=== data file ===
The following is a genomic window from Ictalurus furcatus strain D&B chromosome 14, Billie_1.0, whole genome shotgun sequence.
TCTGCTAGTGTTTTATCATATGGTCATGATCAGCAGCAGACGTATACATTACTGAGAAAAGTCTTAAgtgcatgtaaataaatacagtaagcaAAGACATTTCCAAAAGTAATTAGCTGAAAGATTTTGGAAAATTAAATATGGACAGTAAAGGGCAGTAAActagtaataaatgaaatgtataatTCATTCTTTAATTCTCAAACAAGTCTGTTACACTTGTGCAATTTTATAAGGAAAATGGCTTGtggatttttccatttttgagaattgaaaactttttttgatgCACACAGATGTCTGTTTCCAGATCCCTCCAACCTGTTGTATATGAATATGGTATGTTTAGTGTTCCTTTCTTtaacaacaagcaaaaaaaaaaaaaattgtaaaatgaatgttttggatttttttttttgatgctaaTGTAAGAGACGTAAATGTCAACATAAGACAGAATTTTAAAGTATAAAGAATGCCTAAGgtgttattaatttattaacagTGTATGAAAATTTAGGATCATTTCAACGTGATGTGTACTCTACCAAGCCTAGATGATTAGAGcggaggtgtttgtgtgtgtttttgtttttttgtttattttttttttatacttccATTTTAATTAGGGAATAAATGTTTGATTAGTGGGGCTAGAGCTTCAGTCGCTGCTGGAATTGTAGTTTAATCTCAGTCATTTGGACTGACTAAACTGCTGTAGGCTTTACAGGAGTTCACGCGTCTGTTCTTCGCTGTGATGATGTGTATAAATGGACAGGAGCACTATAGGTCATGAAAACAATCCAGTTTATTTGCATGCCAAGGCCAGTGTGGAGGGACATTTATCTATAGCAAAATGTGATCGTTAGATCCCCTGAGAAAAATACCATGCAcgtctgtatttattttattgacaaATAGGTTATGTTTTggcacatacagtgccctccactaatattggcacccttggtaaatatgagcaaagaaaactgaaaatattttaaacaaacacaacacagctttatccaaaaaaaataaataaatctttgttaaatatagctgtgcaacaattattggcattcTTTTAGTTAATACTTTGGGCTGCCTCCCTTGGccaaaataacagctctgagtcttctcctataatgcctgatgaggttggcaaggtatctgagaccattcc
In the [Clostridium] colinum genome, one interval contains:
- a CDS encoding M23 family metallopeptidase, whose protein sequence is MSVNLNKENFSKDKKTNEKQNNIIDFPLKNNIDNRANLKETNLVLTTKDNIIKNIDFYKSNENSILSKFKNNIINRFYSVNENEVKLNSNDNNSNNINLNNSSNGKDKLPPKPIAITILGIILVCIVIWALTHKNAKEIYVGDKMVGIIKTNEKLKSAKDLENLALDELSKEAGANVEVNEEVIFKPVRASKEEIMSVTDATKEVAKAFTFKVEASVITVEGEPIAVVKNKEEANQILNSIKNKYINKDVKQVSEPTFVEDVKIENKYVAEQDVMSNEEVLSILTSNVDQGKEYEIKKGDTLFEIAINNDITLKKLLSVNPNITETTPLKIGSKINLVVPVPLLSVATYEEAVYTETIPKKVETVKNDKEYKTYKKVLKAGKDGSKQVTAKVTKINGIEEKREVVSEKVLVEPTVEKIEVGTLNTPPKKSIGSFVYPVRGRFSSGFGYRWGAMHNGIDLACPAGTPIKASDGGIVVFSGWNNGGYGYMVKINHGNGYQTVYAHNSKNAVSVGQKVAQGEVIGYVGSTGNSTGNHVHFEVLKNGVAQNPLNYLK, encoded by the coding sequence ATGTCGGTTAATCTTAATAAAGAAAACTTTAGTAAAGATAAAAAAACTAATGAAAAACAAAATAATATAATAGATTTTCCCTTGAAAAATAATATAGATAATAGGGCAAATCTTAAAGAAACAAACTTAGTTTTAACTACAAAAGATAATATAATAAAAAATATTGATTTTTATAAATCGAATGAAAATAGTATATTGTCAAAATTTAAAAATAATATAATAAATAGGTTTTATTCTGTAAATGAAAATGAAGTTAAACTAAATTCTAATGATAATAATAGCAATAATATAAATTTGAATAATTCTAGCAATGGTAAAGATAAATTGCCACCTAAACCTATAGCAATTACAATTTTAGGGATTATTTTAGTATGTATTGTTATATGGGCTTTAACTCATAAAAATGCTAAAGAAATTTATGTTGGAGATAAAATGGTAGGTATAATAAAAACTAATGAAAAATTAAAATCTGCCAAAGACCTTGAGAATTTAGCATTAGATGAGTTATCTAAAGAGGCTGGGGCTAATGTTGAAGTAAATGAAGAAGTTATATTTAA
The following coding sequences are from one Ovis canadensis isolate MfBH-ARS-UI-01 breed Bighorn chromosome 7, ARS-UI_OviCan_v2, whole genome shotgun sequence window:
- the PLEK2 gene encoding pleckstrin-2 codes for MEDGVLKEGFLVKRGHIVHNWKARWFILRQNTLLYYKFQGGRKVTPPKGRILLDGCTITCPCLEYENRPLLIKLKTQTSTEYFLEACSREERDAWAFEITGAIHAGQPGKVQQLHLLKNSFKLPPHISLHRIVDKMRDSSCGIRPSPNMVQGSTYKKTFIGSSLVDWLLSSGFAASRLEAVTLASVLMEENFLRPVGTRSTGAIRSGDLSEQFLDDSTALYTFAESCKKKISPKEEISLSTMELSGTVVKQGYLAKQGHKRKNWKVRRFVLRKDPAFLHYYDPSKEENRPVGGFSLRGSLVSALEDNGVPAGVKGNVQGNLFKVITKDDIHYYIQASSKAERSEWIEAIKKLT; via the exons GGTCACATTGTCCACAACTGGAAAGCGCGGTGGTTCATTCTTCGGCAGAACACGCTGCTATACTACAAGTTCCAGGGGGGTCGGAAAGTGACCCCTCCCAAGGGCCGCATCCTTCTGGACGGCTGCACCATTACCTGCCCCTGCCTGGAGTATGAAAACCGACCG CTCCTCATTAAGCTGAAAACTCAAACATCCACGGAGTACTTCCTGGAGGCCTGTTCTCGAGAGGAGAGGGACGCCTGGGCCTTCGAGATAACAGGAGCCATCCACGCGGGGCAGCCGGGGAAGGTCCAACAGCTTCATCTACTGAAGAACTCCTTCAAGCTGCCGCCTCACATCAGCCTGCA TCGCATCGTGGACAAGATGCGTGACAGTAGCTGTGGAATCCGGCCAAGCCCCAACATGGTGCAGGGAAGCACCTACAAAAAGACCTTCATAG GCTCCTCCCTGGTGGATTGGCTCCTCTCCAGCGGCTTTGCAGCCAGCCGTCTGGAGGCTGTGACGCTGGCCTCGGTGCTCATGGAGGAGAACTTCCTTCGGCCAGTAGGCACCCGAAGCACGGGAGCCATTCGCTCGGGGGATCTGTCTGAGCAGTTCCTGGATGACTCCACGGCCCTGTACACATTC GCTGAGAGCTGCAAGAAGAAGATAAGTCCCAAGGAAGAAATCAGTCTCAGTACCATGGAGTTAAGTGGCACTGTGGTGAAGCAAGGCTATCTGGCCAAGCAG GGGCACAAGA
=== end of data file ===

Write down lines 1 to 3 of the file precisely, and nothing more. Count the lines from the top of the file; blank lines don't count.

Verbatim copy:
The following is a genomic window from Ictalurus furcatus strain D&B chromosome 14, Billie_1.0, whole genome shotgun sequence.
TCTGCTAGTGTTTTATCATATGGTCATGATCAGCAGCAGACGTATACATTACTGAGAAAAGTCTTAAgtgcatgtaaataaatacagtaagcaAAGACATTTCCAAAAGTAATTAGCTGAAAGATTTTGGAAAATTAAATATGGACAGTAAAGGGCAGTAAActagtaataaatgaaatgtataatTCATTCTTTAATTCTCAAACAAGTCTGTTACACTTGTGCAATTTTATAAGGAAAATGGCTTGtggatttttccatttttgagaattgaaaactttttttgatgCACACAGATGTCTGTTTCCAGATCCCTCCAACCTGTTGTATATGAATATGGTATGTTTAGTGTTCCTTTCTTtaacaacaagcaaaaaaaaaaaaaattgtaaaatgaatgttttggatttttttttttgatgctaaTGTAAGAGACGTAAATGTCAACATAAGACAGAATTTTAAAGTATAAAGAATGCCTAAGgtgttattaatttattaacagTGTATGAAAATTTAGGATCATTTCAACGTGATGTGTACTCTACCAAGCCTAGATGATTAGAGcggaggtgtttgtgtgtgtttttgtttttttgtttattttttttttatacttccATTTTAATTAGGGAATAAATGTTTGATTAGTGGGGCTAGAGCTTCAGTCGCTGCTGGAATTGTAGTTTAATCTCAGTCATTTGGACTGACTAAACTGCTGTAGGCTTTACAGGAGTTCACGCGTCTGTTCTTCGCTGTGATGATGTGTATAAATGGACAGGAGCACTATAGGTCATGAAAACAATCCAGTTTATTTGCATGCCAAGGCCAGTGTGGAGGGACATTTATCTATAGCAAAATGTGATCGTTAGATCCCCTGAGAAAAATACCATGCAcgtctgtatttattttattgacaaATAGGTTATGTTTTggcacatacagtgccctccactaatattggcacccttggtaaatatgagcaaagaaaactgaaaatattttaaacaaacacaacacagctttatccaaaaaaaataaataaatctttgttaaatatagctgtgcaacaattattggcattcTTTTAGTTAATACTTTGGGCTGCCTCCCTTGGccaaaataacagctctgagtcttctcctataatgcctgatgaggttggcaaggtatctgagaccattcc
In the [Clostridium] colinum genome, one interval contains: